Marc Schryer – May 4, 2014
Changes to Mexico’s constitution last September have the potential to open up the country’s 76 year-old energy monopoly under Pemex to private business, stimulate significant economic growth, and attract foreign and domestic private investment. Congress’s approval of secondary legislation, presented just before the legislative body adjourned for recess on April 30, is needed to enact those constitutional changes made to the energy sector. Reports indicate that special sessions of Congress will convene this month for a vote on the legislation.
International investors and petroleum companies are taking notice, as large fossil fuel reserves are becoming potential business opportunities. However, there has been concern that the reforms are not being pushed through Congress fast enough. Peña Nieto had hoped that these reforms would have passed before April 30, when Congress moved into recess. If extraordinary sessions of Congress are not held and the proposed reforms aren’t passed until September, foreign investors may lose interest. ExxonMobil and Royal Dutch Shell, alone, could bring billions of dollars in private investment to Mexico.
The government hopes to increase the domestic production levels, which have fallen from 3.4 million barrels per day to 2.5 million. The plan includes the hope that private production will account for at least half a million barrels per day within four years. Indeed, this increased non-Pemex production will help to support these goals.
Much of this increased production could come from the drilling of new wells using hydraulic fracturing technology in northern Mexico near the Texas border. Private companies or semi-private partnerships with Pemex will negotiate leasing contracts and licenses directly with private landowners. Under current Mexican law, private drillers may not own the land or the underlying oil and gas.
The legislation is a collection of 21 individual laws, aimed at reforming the tax regime, improving credibility of oil and gas contracts, and strengthening regulation of energy production and distribution. In order to increase transparency, the proposed law requires publication of regulatory decisions, project information, and bidding information on energy projects. The electricity grid will remain under government control, while generation operations will be opened up to foreign and private companies through contracts and licenses.
The breakup of the Pemex monopoly includes freeing up the import, production, and sale of oil and gas in Mexico. These changes are seemingly aimed at creating a competitive market in the coming years. Beginning in 2017, private companies will be able to sell gasoline and diesel without purchasing franchise contracts from Pemex. In addition, import restrictions on petroleum will be lifted in 2019, when private companies will be able to import petroleum products alongside Pemex, which is currently the only authorized importer.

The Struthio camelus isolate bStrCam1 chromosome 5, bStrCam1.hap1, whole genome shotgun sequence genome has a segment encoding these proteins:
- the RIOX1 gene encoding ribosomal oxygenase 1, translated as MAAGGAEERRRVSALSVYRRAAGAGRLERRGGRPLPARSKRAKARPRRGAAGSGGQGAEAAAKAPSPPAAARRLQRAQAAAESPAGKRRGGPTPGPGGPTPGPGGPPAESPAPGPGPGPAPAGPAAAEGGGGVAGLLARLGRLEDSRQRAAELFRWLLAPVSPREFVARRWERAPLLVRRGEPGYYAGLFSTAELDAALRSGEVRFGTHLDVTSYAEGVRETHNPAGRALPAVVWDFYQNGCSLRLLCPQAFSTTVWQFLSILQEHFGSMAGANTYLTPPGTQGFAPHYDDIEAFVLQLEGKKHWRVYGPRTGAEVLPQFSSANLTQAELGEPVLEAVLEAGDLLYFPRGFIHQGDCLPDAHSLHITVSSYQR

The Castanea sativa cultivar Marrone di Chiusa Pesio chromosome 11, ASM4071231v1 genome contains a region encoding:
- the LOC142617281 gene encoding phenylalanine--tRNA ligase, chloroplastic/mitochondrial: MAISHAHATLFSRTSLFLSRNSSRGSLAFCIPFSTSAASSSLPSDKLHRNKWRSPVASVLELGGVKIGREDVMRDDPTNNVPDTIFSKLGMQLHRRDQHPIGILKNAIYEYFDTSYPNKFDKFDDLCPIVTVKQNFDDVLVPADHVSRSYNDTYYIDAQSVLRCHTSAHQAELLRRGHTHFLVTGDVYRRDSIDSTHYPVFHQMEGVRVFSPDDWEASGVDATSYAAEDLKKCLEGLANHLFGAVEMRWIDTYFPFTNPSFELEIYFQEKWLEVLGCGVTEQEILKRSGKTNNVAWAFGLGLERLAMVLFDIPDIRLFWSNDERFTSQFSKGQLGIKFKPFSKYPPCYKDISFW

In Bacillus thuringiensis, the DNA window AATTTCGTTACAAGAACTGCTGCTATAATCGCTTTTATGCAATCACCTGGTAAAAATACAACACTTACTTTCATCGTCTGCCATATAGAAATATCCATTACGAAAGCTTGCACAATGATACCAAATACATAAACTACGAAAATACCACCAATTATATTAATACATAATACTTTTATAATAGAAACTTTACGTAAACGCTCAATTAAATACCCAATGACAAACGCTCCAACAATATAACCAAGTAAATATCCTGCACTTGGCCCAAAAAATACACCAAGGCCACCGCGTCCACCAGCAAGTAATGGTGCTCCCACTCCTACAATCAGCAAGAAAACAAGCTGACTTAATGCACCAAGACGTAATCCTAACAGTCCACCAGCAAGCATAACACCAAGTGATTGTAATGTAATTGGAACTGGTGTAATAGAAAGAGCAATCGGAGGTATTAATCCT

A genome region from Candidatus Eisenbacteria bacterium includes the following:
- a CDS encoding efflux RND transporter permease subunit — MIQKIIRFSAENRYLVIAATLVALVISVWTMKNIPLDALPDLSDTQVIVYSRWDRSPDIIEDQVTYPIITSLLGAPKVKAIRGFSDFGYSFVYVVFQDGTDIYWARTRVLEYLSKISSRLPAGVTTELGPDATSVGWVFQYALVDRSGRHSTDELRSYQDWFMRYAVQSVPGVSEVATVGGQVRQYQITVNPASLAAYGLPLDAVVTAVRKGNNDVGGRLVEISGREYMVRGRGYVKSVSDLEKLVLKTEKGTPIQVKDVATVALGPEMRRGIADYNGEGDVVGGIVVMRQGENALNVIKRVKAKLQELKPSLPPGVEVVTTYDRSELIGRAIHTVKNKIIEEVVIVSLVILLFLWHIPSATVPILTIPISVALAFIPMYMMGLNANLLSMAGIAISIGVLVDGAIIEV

However, Pemex will retain certain powers and privileges. Pemex’s tax burden will be decreased from 79 to 65 percent of revenue, as private and foreign oil companies enter the market. Additionally, Pemex will have at least a 20 percent stake in any cross border extraction operations. While it is clear that Pemex is opening the market, how exactly competitiveness in the oil and gas industry will be guaranteed and who its beneficiaries will be remains murkier.
Opposition to the reforms in Congress comes mostly from the left, from the PRD, as the PAN and PRI are united in its favor. Major concerns include the privatization or ‘selling out’ of Mexico’s natural resources to foreign entities and the lack of meaningful debate in Congress. However, opposition has failed to gain much political traction, as the two main parties have largely ignored it and organized protests have failed to materialize.
In an unusual move for a Mexican celebrity, famed Mexican director, Alfonso Cuarón, has voiced concern in a high-profile open letter to President Peña Nieto, demanding answers to 10 questions about the energy reforms. The letter voices concern over social and environmental impacts, how and when the energy reforms will be implemented, and how corruption will be mitigated.
In response to Cuarón’s letter, Peña Nieto released a document intended to dispel the director’s concerns. The rebuttal includes promises of increased oil production, increased economic growth, environmentally responsible exploitation of natural resources, transparency to reduce corruption, protection of the democratic process from the interests of multinational big oil companies.
Energy Secretary Pedro Joaquin Coldwell forecasted that gasoline and electricity prices would begin to fall within two years as a result of the reforms. Mexican companies would be given preference in contracts over foreign owned companies when all else is equal. The position of domestic firms within the oil and gas sector will be strengthened by the goal of attaining 25 percent of ‘local content’, i.e., materials and labor, in energy projects by 2025.